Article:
However, many webmasters end up making various errors in a bid to insert the rel=canonical link in their documents as they try to specify the URL to be indexed. Explained below are common errors to steer clear of for improved indexing and ranking by major search engines.
While the <link> tag is fine with absolute and relative URLs, using relative URLs in place of absolute URLs will cause search engine bots to ignore your request. You need to specify the full path through an absolute URL including mentioning http:// as per your need, to ensure that your rel=canonical link catches the attention of all intended search engines.
Another common error is when you use the rel=canonical link to guide search engines to the first page of any article with multiple pages. You must understand that the content on different pages of an article that spans across several pages is not the same.
In such a case specifying the canonical link from page 2 or 3 to page 1 will only result in search engines indexing the second or third page before stopping further indexing. A workable option for paginated content would be to use the rel=canonical link to guide search engines to a single webpage that contains that article on a single page. Alternatively, you can make use of the rel=next and rel=prev pagination markup to solve this issue.
If you manage a website that keeps on adding new products or services in the form of new pages then adding a rel=canonical link to guide search engine bots to the latest content would cause multiple problems. This move will cause search engines to ignore the older page mentioned in the rel=canonical command while only indexing the latest page. When you need visitors to view both the older page and newer page, not inserting the rel=canonical link or only inserting a self referable rel=canonical link on the older page would be a wise move.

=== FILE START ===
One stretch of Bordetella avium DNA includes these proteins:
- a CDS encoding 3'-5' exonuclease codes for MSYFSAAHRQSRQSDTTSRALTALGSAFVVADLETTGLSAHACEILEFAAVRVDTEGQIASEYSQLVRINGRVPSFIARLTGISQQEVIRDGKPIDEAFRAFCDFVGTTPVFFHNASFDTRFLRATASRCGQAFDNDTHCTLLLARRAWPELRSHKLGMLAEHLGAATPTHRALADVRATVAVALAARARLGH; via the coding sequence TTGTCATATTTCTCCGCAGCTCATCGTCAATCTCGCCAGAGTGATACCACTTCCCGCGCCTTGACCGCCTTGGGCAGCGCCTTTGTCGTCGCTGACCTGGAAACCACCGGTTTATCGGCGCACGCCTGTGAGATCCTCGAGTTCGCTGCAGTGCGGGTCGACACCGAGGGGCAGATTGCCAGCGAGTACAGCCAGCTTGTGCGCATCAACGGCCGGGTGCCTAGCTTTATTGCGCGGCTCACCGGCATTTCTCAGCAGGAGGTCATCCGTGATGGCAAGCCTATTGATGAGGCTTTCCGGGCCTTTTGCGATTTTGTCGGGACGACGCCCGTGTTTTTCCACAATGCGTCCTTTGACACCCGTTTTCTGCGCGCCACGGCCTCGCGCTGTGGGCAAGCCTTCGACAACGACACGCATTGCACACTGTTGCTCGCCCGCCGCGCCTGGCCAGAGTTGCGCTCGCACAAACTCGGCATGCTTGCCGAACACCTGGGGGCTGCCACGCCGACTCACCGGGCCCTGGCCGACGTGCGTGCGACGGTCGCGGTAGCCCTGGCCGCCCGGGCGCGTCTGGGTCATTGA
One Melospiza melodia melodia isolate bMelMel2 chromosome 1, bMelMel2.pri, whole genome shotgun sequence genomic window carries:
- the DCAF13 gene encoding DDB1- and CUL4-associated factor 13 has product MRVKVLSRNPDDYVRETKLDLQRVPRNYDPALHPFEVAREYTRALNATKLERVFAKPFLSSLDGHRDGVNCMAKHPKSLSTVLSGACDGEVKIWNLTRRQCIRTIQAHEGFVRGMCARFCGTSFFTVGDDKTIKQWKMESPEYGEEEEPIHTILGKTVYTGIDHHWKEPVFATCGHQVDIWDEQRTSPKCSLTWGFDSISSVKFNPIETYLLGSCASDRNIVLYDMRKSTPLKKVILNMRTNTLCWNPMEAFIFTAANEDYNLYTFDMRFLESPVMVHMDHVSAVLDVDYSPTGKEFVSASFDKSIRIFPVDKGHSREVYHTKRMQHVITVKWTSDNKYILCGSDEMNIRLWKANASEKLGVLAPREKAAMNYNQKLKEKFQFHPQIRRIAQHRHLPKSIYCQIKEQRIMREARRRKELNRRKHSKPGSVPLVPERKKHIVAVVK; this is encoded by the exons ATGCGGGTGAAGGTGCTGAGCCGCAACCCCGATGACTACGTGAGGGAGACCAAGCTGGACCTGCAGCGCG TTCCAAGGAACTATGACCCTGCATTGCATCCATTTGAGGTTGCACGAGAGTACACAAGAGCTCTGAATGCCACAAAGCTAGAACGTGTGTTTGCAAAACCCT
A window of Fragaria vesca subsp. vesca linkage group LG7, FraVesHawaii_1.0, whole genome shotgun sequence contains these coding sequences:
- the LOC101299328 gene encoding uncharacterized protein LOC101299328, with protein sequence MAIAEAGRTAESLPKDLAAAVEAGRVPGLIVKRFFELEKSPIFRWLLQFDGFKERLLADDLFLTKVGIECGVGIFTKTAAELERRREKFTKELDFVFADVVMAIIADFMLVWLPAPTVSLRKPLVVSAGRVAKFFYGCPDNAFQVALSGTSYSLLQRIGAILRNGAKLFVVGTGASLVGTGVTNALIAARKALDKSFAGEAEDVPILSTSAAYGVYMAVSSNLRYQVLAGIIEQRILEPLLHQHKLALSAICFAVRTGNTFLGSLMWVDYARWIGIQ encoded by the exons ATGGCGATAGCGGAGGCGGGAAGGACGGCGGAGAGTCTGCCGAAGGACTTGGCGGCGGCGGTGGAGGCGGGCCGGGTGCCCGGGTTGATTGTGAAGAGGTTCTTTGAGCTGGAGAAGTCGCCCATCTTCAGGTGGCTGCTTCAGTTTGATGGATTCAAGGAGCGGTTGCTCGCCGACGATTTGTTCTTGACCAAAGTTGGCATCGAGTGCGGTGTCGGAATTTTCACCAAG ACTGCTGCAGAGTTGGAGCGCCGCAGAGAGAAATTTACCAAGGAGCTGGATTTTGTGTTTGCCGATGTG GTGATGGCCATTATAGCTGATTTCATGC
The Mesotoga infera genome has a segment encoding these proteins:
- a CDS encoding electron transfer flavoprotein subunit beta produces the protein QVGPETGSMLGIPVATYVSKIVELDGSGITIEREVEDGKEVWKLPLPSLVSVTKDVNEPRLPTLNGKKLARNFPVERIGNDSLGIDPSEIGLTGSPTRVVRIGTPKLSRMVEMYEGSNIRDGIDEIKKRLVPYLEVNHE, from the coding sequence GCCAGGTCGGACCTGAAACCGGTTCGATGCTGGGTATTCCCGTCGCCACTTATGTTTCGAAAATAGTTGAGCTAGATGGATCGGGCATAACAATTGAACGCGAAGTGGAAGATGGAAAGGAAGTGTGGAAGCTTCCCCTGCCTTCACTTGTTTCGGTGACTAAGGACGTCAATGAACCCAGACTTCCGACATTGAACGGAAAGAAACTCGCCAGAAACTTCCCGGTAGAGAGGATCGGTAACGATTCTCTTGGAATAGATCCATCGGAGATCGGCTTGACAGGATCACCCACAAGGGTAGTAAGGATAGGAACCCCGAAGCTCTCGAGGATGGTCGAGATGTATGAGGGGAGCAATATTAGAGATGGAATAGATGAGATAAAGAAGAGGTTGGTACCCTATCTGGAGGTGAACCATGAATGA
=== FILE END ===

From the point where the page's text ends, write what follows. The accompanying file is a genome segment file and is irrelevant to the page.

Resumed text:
In case you utilize SEO plugins, you may face a problem of multiple rel=canonical links that actually lead to different URLs. You will need to thoroughly check all such links since search engines will completely ignore all mentioned canonical links in case of this error.
Again, if you copy a complete page template along with a previously inserted rel=canonical link then you may end up guiding search engines towards a wrong webpage. You need to cross-check all such links after copying templates to make sure that you have specified the correct pages on your links.
Another aspect to cross-check is to make sure that your rel=canonical link is present only in the <head> of your HTML document. Inserting this link in the <body> will result in most search engines ignoring your request. You should thus make sure that no rel=canonical links are present in the <body> of your documents and are instead only in the <head> or HTTP header.
Finally, you also need to ensure that your rel=canonical link does not lead to a URL that results in a 404 or even a soft 404. You should also make sure that most of your duplicated content is present on the canonical page while also making sure that your target page does not feature the noindex robots meta tag.
The above errors could pour cold water on your rel=canonical efforts. You should make sure that you have not committed these errors and should indulge in continuous verification of your links to make sure that your requests guide search engines to the desired pages.